Anyone who has to make a lot of decisions should look into the psychological background to decision-making. Let’s look at some of the psychological effects that unconsciously influence our judgment of people.


Decisions: The first impression. Primacy effect.
  • The first impression (primacy effect)

We decide whether we like or dislike someone unconsciously – and very quickly: we decide whether we like someone or not within 100 milliseconds. We use the time after the first impression to substantiate, justify and rationalize our approval or disapproval. This is proven by the study “First impressions” by US researchers Janine Willis and Alexander Todorov from Princeton University: Even if you have more time – the first impression remains formative.
Smells and body language are decisive for the first impression, the so-called primary effect.
Italian researcher Tessa Marzi from the University of Florence and her team discovered that our brain first forms an impression of whether the person appears trustworthy or not. This fast, unconscious process is evolutionary, because in some circumstances it is vital to be able to assess at lightning speed whether you are facing a friend or an enemy.
The primacy effect is a psychological memory phenomenon: information that is absorbed first remains present, whereas other relevant information fades into the background due to its later timing.
To illustrate the primacy effect, here is an example test from the aforementioned psychologist Daniel Kahnemann.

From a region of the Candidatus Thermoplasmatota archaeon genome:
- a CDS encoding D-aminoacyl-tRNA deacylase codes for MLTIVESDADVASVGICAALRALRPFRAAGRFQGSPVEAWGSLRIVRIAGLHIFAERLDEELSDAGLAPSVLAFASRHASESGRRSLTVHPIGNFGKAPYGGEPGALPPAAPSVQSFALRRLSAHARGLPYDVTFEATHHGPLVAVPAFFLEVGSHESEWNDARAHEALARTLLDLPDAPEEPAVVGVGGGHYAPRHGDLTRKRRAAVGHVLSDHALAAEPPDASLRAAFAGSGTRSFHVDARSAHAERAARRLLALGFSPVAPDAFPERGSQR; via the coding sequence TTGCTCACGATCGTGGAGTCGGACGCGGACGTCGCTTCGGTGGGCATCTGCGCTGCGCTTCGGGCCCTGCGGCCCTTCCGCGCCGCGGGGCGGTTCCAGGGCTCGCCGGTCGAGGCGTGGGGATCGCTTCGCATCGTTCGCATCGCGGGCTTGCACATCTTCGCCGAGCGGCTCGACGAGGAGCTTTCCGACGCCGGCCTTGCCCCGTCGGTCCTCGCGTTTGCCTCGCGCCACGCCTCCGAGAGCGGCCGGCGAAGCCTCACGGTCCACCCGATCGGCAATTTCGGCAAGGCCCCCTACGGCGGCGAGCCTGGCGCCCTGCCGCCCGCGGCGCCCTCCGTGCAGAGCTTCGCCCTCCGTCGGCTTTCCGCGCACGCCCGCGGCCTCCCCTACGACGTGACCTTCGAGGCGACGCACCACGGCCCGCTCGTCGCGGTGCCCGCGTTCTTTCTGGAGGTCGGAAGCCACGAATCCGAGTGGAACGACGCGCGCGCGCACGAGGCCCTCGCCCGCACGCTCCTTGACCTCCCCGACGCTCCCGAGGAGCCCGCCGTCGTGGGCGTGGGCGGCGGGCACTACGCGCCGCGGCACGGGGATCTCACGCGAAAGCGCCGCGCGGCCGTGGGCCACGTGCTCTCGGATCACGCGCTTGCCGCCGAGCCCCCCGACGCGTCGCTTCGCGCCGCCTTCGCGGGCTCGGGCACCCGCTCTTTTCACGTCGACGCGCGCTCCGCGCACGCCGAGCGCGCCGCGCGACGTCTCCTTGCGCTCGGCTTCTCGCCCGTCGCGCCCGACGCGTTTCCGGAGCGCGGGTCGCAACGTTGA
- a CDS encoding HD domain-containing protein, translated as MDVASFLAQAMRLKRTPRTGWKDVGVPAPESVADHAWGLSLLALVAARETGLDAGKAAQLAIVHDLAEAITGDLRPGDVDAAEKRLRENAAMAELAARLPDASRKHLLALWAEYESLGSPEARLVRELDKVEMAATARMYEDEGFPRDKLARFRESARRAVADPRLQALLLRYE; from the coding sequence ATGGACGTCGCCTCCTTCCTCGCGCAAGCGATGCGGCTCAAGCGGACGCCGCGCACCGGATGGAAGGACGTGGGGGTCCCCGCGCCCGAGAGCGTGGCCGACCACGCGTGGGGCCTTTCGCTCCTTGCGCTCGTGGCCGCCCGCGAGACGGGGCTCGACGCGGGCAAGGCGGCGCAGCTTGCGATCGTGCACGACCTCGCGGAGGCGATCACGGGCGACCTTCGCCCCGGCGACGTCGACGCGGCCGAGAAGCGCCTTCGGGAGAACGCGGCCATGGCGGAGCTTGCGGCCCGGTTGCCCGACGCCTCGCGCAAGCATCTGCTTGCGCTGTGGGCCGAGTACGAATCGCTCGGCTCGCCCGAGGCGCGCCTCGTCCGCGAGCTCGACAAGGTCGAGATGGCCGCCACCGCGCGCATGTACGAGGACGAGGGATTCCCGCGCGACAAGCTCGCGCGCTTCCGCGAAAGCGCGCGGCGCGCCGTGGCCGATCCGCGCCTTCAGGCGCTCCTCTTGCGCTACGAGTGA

Please read quickly and judge spontaneously who you like better:
– Alan is intelligent, hard-working, impulsive, critical, stubborn and jealous
– Ben is jealous, stubborn, critical, impulsive, hard-working and intelligent
Studies show that most people think Alan is more likeable, even though the adjectives associated with the two names are the same, just in a different order.
  • The last impression (recency effect)

The last thing that is said or done is also remembered much more clearly than everything that is communicated in the time between the beginning and end of a contact. Like the primacy effect, the recency effect is a distortion of memory. Information that is perceived most recently or recent events are remembered preferentially – and thus used disproportionately to form judgments. Advertising takes advantage of this: The most important messages, the ones that should be remembered, always come at the end.
  • The halo effect